The Case for a Right to Counsel in Housing Court

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Executive Summary

The coronavirus pandemic has dramatically and ominously shifted the scale of the eviction crisis in the United States. Short of extensive, multipronged legislative action, estimates suggest that anywhere from 19 to 23 million renters (or 11 million renter households) are at risk of eviction between summer and fall 2020. Congress must take immediate action to address the eviction crisis by providing states and localities with the resources needed to ensure that individuals receive full legal representation in housing court.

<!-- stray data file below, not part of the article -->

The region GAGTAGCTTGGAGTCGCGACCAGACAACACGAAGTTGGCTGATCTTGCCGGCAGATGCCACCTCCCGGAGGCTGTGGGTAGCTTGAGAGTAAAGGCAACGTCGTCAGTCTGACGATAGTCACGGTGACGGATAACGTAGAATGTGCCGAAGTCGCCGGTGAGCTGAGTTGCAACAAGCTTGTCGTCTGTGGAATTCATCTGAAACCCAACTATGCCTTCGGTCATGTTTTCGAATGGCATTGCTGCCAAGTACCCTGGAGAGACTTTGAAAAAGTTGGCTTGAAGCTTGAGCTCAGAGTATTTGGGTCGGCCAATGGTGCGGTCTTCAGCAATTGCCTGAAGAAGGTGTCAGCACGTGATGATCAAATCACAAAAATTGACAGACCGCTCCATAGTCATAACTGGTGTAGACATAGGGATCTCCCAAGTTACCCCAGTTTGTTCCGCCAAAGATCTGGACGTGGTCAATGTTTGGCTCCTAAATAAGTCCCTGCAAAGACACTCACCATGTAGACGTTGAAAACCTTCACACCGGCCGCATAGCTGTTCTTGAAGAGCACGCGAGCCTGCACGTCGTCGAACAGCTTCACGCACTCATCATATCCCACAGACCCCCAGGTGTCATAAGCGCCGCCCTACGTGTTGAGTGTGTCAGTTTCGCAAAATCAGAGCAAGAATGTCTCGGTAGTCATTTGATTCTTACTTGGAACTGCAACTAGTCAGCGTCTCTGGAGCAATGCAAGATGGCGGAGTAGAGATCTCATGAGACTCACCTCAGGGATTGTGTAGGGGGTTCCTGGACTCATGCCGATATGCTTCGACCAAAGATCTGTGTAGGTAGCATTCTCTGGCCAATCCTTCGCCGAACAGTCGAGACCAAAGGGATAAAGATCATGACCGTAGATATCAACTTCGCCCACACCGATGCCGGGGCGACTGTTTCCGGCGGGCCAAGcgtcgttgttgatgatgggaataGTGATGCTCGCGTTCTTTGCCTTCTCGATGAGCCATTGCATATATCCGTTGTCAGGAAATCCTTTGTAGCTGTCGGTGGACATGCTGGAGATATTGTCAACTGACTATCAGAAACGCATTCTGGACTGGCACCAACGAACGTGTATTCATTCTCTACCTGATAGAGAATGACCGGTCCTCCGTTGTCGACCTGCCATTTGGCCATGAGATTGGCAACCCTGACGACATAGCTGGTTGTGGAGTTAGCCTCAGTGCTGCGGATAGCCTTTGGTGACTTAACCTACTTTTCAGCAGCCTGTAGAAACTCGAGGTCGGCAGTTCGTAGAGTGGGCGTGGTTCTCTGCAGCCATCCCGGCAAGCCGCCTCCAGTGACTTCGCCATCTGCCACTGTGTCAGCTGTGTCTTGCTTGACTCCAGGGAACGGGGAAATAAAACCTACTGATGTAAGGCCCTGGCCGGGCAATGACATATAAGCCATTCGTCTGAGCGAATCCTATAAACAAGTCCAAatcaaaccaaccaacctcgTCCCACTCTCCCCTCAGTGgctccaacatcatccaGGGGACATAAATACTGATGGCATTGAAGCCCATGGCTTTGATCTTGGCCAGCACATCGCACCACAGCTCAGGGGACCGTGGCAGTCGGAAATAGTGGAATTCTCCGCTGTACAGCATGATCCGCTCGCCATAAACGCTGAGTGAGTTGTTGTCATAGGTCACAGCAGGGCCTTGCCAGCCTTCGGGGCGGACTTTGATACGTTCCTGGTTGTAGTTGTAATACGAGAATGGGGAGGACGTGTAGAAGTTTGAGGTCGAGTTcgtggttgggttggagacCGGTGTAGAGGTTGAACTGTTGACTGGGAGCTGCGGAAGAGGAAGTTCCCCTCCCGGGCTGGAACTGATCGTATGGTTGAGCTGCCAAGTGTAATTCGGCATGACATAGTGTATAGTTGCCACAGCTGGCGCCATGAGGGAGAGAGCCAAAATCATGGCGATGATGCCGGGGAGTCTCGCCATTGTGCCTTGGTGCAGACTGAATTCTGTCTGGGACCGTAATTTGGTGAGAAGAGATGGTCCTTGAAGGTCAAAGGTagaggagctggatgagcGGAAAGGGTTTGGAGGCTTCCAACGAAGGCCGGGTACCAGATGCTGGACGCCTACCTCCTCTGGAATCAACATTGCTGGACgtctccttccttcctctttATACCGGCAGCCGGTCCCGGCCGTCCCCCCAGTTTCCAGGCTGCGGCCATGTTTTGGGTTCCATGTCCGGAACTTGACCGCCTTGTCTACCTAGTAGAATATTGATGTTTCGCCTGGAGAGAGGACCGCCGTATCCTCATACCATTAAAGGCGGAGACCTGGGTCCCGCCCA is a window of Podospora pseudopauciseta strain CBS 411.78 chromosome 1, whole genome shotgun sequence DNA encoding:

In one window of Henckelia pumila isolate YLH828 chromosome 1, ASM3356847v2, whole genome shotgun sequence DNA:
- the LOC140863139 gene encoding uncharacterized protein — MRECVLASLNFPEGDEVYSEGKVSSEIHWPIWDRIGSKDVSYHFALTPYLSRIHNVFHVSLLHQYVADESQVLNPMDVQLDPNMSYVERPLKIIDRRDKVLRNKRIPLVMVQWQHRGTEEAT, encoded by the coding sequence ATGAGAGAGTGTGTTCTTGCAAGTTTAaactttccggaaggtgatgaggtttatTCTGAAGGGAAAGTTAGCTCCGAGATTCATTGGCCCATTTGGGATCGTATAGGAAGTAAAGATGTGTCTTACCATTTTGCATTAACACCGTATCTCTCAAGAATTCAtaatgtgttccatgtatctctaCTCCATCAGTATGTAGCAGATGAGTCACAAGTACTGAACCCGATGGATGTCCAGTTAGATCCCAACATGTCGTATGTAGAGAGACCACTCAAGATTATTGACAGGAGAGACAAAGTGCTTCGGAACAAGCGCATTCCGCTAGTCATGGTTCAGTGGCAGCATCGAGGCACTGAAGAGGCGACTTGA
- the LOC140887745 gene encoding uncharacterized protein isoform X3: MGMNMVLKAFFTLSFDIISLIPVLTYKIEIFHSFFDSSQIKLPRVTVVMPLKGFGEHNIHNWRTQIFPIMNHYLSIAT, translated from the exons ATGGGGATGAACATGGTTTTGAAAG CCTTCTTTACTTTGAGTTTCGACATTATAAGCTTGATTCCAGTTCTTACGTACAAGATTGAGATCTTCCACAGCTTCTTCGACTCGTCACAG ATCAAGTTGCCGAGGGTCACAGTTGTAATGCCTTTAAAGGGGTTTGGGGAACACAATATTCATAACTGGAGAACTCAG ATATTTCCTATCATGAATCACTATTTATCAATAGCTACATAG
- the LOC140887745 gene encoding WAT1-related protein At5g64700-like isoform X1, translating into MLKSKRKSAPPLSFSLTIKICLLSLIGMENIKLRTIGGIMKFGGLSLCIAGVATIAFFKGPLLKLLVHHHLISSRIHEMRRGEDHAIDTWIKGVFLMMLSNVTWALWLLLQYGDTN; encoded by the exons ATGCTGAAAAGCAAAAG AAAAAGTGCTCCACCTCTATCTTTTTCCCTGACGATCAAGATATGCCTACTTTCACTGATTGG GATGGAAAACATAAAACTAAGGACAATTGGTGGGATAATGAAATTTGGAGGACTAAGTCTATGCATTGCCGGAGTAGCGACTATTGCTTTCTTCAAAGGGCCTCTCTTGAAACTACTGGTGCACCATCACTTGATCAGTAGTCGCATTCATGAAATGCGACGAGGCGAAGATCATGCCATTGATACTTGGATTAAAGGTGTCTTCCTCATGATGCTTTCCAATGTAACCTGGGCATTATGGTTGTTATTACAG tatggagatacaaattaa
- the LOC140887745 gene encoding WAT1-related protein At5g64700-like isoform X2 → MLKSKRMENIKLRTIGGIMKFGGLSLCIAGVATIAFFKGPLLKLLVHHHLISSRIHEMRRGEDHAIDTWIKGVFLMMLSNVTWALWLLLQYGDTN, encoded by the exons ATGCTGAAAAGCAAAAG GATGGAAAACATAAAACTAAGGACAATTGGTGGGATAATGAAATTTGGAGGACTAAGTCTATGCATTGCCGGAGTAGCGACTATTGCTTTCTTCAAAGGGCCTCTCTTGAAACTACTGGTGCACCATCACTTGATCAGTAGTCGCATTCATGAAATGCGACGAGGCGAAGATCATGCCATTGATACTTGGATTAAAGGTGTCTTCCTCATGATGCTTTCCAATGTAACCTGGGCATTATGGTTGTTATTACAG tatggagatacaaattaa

With no constitutionally guaranteed right to representation in U.S. civil courts, roughly 90% of tenants do not have lawyers, and face striking disadvantages as they navigate complex housing courts. Guaranteeing legal representation to individuals facing eviction is one way to address the most imminent need. There is strong bipartisan support for increasing legal protections to prevent evictions: Polling by Data for Progress shows that 60% of likely voters support increased funding for legal services to prevent evictions. And 59% of likely voters support, while only 19% oppose, a right to counsel in eviction cases.